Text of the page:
Ferdinand Sor, the ‘philhellene’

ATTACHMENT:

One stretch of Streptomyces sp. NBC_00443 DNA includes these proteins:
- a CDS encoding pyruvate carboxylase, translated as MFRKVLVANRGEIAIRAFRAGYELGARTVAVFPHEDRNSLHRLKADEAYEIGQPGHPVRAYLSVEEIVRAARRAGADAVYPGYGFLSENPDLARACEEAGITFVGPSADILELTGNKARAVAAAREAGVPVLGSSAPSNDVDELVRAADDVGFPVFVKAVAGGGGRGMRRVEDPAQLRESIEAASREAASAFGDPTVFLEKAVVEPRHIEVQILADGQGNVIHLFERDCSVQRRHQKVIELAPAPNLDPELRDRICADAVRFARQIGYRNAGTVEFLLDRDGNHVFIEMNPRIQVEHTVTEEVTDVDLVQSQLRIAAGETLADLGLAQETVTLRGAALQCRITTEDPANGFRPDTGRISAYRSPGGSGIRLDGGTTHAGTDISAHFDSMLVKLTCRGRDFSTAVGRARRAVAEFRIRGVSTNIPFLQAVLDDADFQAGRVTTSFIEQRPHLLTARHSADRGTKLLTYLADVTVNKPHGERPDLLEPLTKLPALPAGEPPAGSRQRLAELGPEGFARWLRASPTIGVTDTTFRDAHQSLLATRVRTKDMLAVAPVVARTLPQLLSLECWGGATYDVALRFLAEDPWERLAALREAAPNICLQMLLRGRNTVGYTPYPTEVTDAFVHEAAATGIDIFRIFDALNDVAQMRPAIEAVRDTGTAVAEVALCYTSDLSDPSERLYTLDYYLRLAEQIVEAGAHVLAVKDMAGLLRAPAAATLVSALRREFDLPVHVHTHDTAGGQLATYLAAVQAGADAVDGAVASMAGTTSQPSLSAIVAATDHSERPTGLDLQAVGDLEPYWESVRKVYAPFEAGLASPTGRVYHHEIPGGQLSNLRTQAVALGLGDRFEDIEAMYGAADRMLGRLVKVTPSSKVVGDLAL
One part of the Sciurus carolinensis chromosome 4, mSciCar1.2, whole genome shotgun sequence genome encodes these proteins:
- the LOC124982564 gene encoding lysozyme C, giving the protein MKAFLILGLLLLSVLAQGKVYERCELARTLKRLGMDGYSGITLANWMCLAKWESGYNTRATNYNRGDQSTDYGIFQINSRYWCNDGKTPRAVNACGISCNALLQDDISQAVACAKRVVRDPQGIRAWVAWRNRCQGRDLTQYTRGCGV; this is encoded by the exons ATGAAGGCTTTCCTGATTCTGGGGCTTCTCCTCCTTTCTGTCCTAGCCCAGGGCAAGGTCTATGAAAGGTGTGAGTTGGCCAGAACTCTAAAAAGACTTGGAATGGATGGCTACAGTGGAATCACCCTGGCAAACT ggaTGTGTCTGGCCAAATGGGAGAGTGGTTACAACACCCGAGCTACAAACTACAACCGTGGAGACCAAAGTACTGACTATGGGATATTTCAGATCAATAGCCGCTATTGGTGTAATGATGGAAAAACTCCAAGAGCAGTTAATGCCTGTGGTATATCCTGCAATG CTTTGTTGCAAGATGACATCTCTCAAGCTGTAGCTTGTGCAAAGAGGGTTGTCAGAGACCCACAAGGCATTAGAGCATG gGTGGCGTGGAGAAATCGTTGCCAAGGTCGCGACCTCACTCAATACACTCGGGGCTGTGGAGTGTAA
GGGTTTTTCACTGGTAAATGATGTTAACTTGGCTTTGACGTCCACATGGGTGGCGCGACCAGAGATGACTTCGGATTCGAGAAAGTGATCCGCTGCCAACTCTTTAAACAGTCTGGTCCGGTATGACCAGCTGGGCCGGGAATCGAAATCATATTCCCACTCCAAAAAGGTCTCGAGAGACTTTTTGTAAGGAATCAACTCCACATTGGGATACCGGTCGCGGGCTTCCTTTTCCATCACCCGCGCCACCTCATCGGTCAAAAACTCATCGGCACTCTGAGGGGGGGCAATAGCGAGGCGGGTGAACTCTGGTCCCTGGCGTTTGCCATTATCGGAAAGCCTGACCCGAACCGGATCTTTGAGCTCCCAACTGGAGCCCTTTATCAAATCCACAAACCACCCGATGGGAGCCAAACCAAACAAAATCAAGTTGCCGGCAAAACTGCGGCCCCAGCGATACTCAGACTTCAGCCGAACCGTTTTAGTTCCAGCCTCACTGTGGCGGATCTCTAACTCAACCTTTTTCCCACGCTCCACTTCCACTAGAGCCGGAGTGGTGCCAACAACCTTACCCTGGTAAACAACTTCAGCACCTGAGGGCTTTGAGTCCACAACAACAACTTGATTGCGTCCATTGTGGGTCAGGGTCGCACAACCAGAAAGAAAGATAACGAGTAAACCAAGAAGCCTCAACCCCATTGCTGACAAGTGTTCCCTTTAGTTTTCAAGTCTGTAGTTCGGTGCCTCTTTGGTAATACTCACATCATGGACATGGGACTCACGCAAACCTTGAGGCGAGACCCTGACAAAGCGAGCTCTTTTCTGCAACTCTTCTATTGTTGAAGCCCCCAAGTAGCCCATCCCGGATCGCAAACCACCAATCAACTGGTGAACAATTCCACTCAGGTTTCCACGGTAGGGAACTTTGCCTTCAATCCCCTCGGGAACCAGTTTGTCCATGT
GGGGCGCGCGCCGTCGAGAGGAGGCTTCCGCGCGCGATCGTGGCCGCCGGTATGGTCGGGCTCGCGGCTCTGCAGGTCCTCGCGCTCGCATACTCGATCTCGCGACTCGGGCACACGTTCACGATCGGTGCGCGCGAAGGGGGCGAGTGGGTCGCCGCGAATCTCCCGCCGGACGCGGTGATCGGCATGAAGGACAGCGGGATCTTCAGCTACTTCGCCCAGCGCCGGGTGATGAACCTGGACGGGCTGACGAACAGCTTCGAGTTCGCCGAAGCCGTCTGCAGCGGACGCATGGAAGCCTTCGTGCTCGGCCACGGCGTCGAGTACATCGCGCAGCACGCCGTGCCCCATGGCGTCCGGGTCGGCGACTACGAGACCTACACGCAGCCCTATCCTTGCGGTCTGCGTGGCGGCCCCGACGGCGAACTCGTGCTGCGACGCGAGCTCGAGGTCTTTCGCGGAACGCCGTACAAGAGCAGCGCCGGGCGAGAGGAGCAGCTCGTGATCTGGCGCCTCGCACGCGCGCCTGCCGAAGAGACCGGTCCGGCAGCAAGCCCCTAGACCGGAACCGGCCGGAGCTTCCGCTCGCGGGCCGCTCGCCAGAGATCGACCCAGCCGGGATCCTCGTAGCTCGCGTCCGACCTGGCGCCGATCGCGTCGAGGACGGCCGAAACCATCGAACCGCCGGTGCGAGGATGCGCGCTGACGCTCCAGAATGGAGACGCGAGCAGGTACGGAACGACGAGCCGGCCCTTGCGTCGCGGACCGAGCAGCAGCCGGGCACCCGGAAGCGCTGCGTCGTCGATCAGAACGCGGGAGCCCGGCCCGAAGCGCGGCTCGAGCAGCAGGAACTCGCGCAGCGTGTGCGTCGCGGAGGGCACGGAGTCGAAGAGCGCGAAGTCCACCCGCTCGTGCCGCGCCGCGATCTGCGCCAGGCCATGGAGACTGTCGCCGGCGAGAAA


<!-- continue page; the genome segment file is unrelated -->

For the contemporary music-lovers, the name of Ferdinand Sor is inextricably intertwined with the guitar, as he was one of the most (if not the most) prominent guitar composers and performers of the first half of the 19th century. Because of this fact, the interest for the rest of his compositional work has been narrow. However, through the study of his vocal works as well as through the study of his life, emerges that the composer was inspired by the ideas of the Enlightenment and the French Revolution. His belief in the ideals of freedom and self-determination of the nations arises during the Spanish Independence War (1808-1813) with the composition of “patriotic” songs. Several years later (1828/1829), touched by the dramatic developments of the Greek Revolution against the Ottomans, he composes and publishes a song for voice and piano entitled “Le dernier cri des Grecs”, a song that must have been in great regard by the composer, as he chose it to serve as an example of his work in Ledhuy’s Encyclopedie (1835). A further reference to the Greek Independence War appears in a later song (unknown until quite recently) for voice and guitar entitled “Appel des nègres aux Français” (c.1832), which turns against the slavery of black people.